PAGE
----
It's hard to imagine anyone reading more than an English professor. But in the summer, when faculty are free to to read something other than student essays and exams, what's on their nightstand? When we asked English faculty around the CSU, we discovered an array of fiction, poetry, science fiction and memoir that offer forays into music and culture as a lens through which to view our world; stories that delve into identity and dislocation; and poetry that celebrates the complexities of nature. Here are their choices:

wolf.jpg"They Can't Kill Us Until They Kill Us" by Hanif Abdurraqib

"Abdurraqib's nonfiction book is ostensibly a collection of essays on music but also on race, class, family, and culture. It's about growing up black and poor in Ohio and falling in love with music and finding your voice through writing about it. It's a book that demonstrates how the stuff of everyday life can be filled with meaning and mystery." —  Steven Church, Professor of English and Coordinator of MFA Program in Creative Writing at Fresno State, author of the nonfiction book "I'm Just Getting To the Disturbing Part: On Work, Fear and Fatherhood"


opencity2.jpg"Open City" by Teju Cole

"Narrated by a Nigerian immigrant enrolled in medical school at Columbia University and training to become a psychiatrist, the novel alternates between Julius' life in New York City and memories of his disturbing childhood in Nigeria. During long intervals in his residency at Columbia, Julius spends much of his time walking throughout Manhattan rather than taking the bus or subway, encountering friends, acquaintances, and strangers along the way. His wanderings become, of course, a metaphor for the experience of migration and uprootedness. In its handling of such a phenomenon, and in its image of New York as one model of a city open to all who emigrate there, Cole's novel seems to me to resonate very powerfully at a time when millions of refugees displaced by war or oppression, and fleeing certain death in their homelands, are being greeted with such inhumane brutality in so many countries in the Global North." — Frederick Wegener, Ph.D., Professor of English, California State University, Long Beach 

phoenix.jpg"The Book of Phoenix" by Nnedi Okorafor

"This imaginative first book in an Afro-futuristic science fiction series takes up questions of colonialism, technology, race and gender politics. Oh, and migration — so, entirely relevant to our world while also offering (very) alternate vision of social change work. The central female character is wonderfully powerful. I'm excited to find new women's science fiction voices, and especially women of color." — Alison Mandaville, Ph.D., Associate Professor of English at Fresno State, editor and translator of "Azerbaijani Women Create: Creative Conversations on Gender Equity"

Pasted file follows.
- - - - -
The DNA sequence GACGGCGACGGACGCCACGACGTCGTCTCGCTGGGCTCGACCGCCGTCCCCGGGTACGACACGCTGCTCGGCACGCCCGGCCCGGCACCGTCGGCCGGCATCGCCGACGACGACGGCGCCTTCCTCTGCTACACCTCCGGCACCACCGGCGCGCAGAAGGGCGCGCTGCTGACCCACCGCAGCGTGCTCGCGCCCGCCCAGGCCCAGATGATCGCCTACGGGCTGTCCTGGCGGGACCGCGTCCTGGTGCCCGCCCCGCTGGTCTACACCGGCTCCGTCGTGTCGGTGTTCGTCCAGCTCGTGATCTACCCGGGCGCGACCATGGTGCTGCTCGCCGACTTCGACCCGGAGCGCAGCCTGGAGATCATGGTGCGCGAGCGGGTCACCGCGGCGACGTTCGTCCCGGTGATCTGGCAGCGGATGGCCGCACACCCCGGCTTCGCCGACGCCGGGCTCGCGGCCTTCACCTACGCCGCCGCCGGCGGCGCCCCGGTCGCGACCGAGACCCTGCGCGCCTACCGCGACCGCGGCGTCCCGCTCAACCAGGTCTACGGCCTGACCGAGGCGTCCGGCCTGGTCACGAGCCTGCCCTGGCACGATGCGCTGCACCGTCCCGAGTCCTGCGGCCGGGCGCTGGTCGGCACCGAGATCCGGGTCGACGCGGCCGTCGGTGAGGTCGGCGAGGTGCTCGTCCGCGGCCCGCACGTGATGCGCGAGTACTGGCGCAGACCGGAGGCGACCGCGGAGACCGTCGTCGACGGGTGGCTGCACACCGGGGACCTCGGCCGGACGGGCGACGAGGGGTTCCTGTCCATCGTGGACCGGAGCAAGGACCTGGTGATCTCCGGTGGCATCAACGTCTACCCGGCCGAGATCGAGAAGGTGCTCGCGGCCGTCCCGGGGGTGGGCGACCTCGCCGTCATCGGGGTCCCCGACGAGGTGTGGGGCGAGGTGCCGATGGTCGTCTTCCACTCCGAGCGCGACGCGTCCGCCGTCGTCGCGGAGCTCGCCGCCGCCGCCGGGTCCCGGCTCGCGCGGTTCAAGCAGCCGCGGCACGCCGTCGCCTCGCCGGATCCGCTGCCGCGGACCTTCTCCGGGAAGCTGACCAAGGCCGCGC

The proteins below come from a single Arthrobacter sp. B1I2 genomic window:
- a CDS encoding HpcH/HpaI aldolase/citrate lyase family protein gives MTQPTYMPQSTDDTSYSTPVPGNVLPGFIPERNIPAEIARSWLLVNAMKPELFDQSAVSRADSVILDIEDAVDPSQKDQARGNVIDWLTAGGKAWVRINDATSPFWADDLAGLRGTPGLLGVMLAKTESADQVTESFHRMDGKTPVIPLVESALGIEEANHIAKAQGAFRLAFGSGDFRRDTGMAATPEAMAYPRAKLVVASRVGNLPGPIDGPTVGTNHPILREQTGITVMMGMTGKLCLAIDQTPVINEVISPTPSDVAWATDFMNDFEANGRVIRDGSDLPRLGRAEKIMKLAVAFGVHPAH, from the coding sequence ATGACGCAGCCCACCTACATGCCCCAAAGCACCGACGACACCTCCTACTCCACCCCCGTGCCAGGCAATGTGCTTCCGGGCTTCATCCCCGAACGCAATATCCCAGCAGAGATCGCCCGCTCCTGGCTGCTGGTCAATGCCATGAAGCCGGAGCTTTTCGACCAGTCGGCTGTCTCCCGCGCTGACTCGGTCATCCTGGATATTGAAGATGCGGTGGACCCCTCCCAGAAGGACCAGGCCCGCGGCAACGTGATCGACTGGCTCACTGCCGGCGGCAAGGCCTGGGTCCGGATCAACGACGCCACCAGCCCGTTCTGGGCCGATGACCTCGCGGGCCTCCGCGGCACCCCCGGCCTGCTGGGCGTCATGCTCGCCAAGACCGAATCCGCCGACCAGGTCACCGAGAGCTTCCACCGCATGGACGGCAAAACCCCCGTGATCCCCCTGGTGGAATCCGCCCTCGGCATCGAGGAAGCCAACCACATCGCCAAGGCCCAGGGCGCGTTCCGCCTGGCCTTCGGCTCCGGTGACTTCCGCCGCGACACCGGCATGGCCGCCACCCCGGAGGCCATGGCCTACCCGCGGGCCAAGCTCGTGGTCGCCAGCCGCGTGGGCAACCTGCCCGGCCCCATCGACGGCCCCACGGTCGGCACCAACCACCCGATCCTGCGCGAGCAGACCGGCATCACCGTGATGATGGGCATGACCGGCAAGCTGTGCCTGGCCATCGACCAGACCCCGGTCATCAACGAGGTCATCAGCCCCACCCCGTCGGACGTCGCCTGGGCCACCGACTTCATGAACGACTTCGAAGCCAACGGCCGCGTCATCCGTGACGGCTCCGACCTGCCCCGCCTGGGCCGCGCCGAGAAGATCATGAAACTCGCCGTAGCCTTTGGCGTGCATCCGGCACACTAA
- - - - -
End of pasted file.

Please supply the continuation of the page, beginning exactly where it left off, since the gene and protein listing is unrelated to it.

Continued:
relaxation.jpg"My Year of Rest and Relaxation" by Ottessa Moshfegh

"A privileged twenty-something New Yorker in the year 2000 decides to sleep as much as possible by abusing a dangerous array of pharmaceuticals. Somehow this bizarre setup becomes completely engaging, and this arrestingly written novel turns into a heartbreaking dissection of how we both succeed and fail to care for other people — and ourselves. It's thoroughly entertaining and also funny: full of snark, pop culture jokes, and satirical send-ups of city life. A classic."  —  Brantley L. Bryant, Ph.D., Associate Professor of English, Sonoma State University 


red.jpg"R E D" by Chase Berggrun

"Each of the poems in Berggrun's collection is constructed by erasing text from a chapter of Bram Stoker's "Dracula" —  hence, even its title (erased from the phrase bRam stokEr's Dracula). Like other works of art based in appropriation and transformation, the texts created through this process salvage and repurpose found materials o as both to respond to and to offer critical commentary on their source. In this case, Berggrun gives voice to queer desires and transgender identities historically "erased" from narrative and history." — Lisa M. C. Weston, Ph.D., Professor of English at Fresno State


sweetgrass.jpg"Braiding Sweetgrass: Indigenous Wisdom, Scientific Knowledge, and the Teachings of Plants" by Robin Wall Kimmerer

 "One of the books I'm reading this summer is "Braiding Sweetgrass," a beautiful compilation of stories and research. The book's lyricism is helping me reconnect to the places and landscapes that were alive for me as a child, while also teaching me to cultivate many ways of knowing and feeling into the complexity of ecosystems. Great for a poet like myself, who is ever interested in ecopoetry and the political-spiritual worlds that inform one's art."  — Brynn Saito, Assistant Professor of English at Fresno State, author of the poetry collection "Power Made Us Swoon"